Bryson’s humor combining with his friend’s amusing complaints throughout the journey and all the misfortunes they encounter along the trail make for quite a fun travel read that tells the story of what it’s like to attempt the Appalachian Trail. All the weird characters you meet along the way might even help to save your life when you come face to face with a bear in the wild.
It is a page turner through and through, and you will finish the book before you even know it. If you are looking for a fun travel book to read to spark your curiosity about the wilderness in the United States, this is a great book to pick.
The Innocents Abroad by Mark Twain
Mark Twain, more than anything, is funny.
And his satirical account of his trip on a steamship to Europe and the Middle East is a send up of privileged Americans, including himself. But between Twain’s character sketches and sarcasm, he digs into why people travel, the way tourism takes advantage of locals and capitalizes on history, and the baked-in moral conflict of being a traveler responsible for that capitalism.
The Snow Leopard by Peter Mattliessen
A really good book can take a subject that you might otherwise think is a snooze (Sheep! Someone else’s spiritual journey!) and turn it into something relevant and fascinating.
The author went with sheep biologist George Schaller to Nepal to study the Himalayan blue sheep and possibly to glimpse the rare and beautiful snow leopard. They undertook this five-week trek as winter snows were sweeping into the high passes. More importantly, though, this is also a story about why climbers go to the mountain in the first place and what they are trying to find there.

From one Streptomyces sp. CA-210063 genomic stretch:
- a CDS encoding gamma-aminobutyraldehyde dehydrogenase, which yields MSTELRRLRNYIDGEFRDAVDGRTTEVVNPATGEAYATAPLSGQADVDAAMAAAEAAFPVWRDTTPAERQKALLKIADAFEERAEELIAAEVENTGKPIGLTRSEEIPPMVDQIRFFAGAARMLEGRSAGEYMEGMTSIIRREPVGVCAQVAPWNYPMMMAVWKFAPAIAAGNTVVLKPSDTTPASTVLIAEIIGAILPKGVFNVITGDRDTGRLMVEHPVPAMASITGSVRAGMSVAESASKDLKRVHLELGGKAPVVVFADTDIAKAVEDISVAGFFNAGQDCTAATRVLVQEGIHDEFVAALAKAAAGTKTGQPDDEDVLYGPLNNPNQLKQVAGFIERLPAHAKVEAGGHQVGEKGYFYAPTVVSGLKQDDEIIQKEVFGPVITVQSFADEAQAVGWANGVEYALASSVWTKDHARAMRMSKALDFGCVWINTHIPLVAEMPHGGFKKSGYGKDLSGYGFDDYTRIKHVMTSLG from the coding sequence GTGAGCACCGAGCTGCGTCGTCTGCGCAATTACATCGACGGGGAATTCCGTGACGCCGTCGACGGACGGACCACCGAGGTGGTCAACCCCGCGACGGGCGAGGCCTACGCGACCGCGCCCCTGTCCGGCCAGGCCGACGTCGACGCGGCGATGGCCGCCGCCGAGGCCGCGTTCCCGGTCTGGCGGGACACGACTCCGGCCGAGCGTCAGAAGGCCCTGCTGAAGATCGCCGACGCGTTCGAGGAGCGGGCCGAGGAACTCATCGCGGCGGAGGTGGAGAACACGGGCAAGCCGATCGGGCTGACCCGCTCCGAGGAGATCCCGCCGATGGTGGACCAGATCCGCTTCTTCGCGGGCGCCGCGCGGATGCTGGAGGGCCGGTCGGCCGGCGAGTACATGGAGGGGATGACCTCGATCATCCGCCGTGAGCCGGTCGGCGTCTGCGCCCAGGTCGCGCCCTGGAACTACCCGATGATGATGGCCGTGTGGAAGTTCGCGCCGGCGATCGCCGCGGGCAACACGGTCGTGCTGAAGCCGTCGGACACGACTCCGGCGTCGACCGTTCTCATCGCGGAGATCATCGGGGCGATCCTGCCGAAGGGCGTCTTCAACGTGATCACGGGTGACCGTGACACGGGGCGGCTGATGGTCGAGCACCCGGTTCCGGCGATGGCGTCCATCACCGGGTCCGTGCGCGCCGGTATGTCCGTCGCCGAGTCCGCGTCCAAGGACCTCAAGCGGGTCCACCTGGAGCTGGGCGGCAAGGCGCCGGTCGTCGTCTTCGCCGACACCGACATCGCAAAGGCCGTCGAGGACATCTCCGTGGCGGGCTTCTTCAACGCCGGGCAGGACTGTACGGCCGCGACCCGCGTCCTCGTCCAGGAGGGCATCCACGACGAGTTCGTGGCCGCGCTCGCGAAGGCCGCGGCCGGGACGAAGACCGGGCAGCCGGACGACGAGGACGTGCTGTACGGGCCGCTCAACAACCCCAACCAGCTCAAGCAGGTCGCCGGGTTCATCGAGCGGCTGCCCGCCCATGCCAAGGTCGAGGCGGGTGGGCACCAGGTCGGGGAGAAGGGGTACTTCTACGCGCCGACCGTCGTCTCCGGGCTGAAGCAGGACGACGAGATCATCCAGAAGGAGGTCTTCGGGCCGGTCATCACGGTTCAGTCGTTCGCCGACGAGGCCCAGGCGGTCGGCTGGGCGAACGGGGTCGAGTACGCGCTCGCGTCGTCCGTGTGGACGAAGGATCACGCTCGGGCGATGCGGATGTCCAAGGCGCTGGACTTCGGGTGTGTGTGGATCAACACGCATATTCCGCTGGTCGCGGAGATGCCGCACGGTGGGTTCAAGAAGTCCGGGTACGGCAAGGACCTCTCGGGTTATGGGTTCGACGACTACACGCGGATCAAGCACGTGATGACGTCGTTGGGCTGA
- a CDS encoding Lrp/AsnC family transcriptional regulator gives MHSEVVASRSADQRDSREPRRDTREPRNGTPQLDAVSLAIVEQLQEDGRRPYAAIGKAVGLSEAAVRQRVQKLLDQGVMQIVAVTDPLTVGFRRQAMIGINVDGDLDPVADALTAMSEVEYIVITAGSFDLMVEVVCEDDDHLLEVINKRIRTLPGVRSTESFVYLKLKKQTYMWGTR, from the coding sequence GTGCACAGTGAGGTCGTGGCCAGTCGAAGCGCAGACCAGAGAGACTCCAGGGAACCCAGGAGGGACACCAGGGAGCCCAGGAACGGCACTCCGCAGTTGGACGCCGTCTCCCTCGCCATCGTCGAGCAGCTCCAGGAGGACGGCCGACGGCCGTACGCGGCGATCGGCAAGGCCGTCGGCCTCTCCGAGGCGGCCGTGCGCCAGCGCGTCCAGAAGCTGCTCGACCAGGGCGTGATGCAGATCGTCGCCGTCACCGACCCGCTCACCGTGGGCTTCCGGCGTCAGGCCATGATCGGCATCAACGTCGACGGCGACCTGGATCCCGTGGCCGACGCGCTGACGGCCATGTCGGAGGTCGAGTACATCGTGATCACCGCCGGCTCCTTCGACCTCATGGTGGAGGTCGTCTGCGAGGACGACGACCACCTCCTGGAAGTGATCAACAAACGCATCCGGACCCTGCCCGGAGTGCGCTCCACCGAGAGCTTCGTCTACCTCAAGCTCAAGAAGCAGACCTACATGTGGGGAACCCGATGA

This is a deeply moving account of a true pilgrimage, a journey of the heart. Buy Here
Worldwalk by Steven Newman
This is the story of Steven Newman, a formen freelance journalist, who decided at the age of 28 to pack his bag and begin a 4-year journey around the world on foot.
This captivating adventure tale follows Steven’s epic journey across 21 countries on five continents and becomes a timeless lesson of hope and love through the eyes of a backpacker.
He allows himself to depend on complete strangers and is rewarded with incredible generosity, though he has many harrowing experiences including several life-threatening situations.
Worldwalk presents a fundamentally optimistic view of humanity and inspires the reader to see that people are the same wherever we may go. The intimacy and vulnerability of his journey, walking on foot through all of it, makes this book completely unforgettable. Buy Here
Blue Highways: A Journey into America by William Least Heat-Moon
This masterpiece documents the ultimate road trip through the backroads of the United States. William Least Heat-Moon set out on a three-month, 13,000-mile journey in his van and intentionally avoided cities, interstates, and fast food. This book is sure to rekindle your fire of wanderlust as he gives great insight into the people and small town cultures of the rural United States. Buy Here